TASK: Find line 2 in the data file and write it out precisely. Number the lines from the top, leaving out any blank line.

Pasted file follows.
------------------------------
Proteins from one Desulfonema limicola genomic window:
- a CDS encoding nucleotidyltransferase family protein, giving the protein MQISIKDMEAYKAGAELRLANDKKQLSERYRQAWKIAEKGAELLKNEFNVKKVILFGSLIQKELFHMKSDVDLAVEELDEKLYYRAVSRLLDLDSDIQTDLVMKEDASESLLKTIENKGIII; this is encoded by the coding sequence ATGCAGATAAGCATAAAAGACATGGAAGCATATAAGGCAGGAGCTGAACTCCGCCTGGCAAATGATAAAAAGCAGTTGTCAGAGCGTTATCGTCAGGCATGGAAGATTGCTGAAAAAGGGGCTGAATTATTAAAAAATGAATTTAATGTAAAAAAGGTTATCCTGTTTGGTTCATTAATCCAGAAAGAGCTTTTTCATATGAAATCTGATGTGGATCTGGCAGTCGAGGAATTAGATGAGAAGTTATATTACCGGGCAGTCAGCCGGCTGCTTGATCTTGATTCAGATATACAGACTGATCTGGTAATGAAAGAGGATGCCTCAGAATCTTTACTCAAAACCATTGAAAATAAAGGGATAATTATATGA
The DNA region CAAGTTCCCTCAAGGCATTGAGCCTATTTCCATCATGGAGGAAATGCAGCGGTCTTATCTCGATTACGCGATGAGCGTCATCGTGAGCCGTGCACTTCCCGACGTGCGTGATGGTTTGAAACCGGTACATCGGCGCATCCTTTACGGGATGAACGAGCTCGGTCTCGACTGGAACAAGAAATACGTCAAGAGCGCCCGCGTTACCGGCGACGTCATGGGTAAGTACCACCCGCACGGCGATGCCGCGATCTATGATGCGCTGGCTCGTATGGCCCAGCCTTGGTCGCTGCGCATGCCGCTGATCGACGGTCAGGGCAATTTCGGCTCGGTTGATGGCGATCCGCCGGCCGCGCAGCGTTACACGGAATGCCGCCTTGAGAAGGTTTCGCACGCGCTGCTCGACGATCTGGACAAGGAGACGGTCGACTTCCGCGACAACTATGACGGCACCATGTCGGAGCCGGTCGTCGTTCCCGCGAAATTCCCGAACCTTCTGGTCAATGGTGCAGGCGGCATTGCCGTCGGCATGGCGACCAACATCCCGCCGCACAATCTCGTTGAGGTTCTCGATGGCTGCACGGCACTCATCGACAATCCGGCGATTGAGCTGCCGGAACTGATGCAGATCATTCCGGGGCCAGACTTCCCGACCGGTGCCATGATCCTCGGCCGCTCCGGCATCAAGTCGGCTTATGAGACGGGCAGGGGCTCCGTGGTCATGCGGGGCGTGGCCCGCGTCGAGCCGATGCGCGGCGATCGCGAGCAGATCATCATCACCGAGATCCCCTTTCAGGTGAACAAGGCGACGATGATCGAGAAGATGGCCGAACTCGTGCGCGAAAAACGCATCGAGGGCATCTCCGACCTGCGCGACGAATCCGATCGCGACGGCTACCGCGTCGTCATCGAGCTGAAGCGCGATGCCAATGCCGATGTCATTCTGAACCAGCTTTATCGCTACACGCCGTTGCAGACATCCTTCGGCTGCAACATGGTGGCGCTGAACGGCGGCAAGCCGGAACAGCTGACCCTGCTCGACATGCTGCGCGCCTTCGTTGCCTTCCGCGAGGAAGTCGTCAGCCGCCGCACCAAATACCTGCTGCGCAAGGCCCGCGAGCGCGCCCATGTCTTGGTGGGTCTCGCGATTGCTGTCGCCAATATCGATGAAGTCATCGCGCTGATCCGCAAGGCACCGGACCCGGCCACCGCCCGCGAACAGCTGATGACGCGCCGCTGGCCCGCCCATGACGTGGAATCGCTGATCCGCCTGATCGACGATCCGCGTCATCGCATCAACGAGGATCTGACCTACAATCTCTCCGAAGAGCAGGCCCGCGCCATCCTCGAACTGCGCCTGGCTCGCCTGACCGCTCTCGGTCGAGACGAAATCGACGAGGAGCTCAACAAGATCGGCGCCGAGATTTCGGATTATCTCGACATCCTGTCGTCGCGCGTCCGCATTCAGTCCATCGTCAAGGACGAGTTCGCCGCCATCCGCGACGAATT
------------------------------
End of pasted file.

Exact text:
- a CDS encoding nucleotidyltransferase family protein, giving the protein MQISIKDMEAYKAGAELRLANDKKQLSERYRQAWKIAEKGAELLKNEFNVKKVILFGSLIQKELFHMKSDVDLAVEELDEKLYYRAVSRLLDLDSDIQTDLVMKEDASESLLKTIENKGIII; this is encoded by the coding sequence ATGCAGATAAGCATAAAAGACATGGAAGCATATAAGGCAGGAGCTGAACTCCGCCTGGCAAATGATAAAAAGCAGTTGTCAGAGCGTTATCGTCAGGCATGGAAGATTGCTGAAAAAGGGGCTGAATTATTAAAAAATGAATTTAATGTAAAAAAGGTTATCCTGTTTGGTTCATTAATCCAGAAAGAGCTTTTTCATATGAAATCTGATGTGGATCTGGCAGTCGAGGAATTAGATGAGAAGTTATATTACCGGGCAGTCAGCCGGCTGCTTGATCTTGATTCAGATATACAGACTGATCTGGTAATGAAAGAGGATGCCTCAGAATCTTTACTCAAAACCATTGAAAATAAAGGGATAATTATATGA